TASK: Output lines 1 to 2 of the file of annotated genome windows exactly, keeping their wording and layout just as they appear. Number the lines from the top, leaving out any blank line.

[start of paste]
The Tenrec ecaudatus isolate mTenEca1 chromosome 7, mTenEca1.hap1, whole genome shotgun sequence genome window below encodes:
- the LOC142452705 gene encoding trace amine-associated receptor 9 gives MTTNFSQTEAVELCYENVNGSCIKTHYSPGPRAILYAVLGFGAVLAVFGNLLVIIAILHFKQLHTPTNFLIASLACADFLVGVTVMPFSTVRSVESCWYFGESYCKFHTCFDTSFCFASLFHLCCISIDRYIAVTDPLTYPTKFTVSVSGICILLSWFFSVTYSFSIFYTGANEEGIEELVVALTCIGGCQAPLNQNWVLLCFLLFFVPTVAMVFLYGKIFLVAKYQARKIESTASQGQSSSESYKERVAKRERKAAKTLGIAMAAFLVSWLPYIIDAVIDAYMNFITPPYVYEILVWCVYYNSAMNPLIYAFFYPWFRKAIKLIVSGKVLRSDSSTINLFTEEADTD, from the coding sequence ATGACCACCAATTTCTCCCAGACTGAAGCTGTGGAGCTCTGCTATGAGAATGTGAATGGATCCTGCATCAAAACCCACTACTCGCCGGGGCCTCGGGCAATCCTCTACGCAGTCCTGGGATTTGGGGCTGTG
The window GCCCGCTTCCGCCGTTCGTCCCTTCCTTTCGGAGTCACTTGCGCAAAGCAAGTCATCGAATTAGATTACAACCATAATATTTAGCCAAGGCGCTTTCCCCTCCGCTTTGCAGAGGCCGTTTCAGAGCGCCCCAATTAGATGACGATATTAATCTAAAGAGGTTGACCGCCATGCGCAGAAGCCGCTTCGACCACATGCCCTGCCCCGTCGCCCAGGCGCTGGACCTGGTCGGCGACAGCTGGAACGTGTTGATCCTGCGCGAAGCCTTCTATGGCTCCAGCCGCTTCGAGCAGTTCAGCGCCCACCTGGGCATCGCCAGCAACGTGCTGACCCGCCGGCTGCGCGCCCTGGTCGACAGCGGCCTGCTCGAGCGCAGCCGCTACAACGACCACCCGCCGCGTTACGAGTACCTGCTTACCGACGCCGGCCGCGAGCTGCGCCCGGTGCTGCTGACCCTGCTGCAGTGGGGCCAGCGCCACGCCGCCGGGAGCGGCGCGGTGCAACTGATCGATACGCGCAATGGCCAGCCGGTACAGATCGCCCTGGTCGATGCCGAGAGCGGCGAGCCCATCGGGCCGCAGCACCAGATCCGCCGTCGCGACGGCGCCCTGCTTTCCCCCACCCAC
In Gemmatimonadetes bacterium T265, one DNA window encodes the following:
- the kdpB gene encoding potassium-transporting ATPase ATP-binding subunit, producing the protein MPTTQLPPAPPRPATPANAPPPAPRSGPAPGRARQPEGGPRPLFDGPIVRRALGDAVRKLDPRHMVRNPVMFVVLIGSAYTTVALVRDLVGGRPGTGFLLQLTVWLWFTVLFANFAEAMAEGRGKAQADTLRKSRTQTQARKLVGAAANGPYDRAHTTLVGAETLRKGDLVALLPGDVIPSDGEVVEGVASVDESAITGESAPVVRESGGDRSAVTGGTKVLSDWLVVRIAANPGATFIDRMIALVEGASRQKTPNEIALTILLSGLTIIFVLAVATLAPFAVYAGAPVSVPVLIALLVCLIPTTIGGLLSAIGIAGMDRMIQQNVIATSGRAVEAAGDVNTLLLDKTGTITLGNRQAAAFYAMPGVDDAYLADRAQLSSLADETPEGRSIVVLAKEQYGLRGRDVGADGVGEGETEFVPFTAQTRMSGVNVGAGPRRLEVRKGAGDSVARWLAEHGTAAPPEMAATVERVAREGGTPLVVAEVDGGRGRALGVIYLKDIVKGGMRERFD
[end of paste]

The Tenrec ecaudatus isolate mTenEca1 chromosome 7, mTenEca1.hap1, whole genome shotgun sequence genome window below encodes:
- the LOC142452705 gene encoding trace amine-associated receptor 9 gives MTTNFSQTEAVELCYENVNGSCIKTHYSPGPRAILYAVLGFGAVLAVFGNLLVIIAILHFKQLHTPTNFLIASLACADFLVGVTVMPFSTVRSVESCWYFGESYCKFHTCFDTSFCFASLFHLCCISIDRYIAVTDPLTYPTKFTVSVSGICILLSWFFSVTYSFSIFYTGANEEGIEELVVALTCIGGCQAPLNQNWVLLCFLLFFVPTVAMVFLYGKIFLVAKYQARKIESTASQGQSSSESYKERVAKRERKAAKTLGIAMAAFLVSWLPYIIDAVIDAYMNFITPPYVYEILVWCVYYNSAMNPLIYAFFYPWFRKAIKLIVSGKVLRSDSSTINLFTEEADTD, from the coding sequence ATGACCACCAATTTCTCCCAGACTGAAGCTGTGGAGCTCTGCTATGAGAATGTGAATGGATCCTGCATCAAAACCCACTACTCGCCGGGGCCTCGGGCAATCCTCTACGCAGTCCTGGGATTTGGGGCTGTG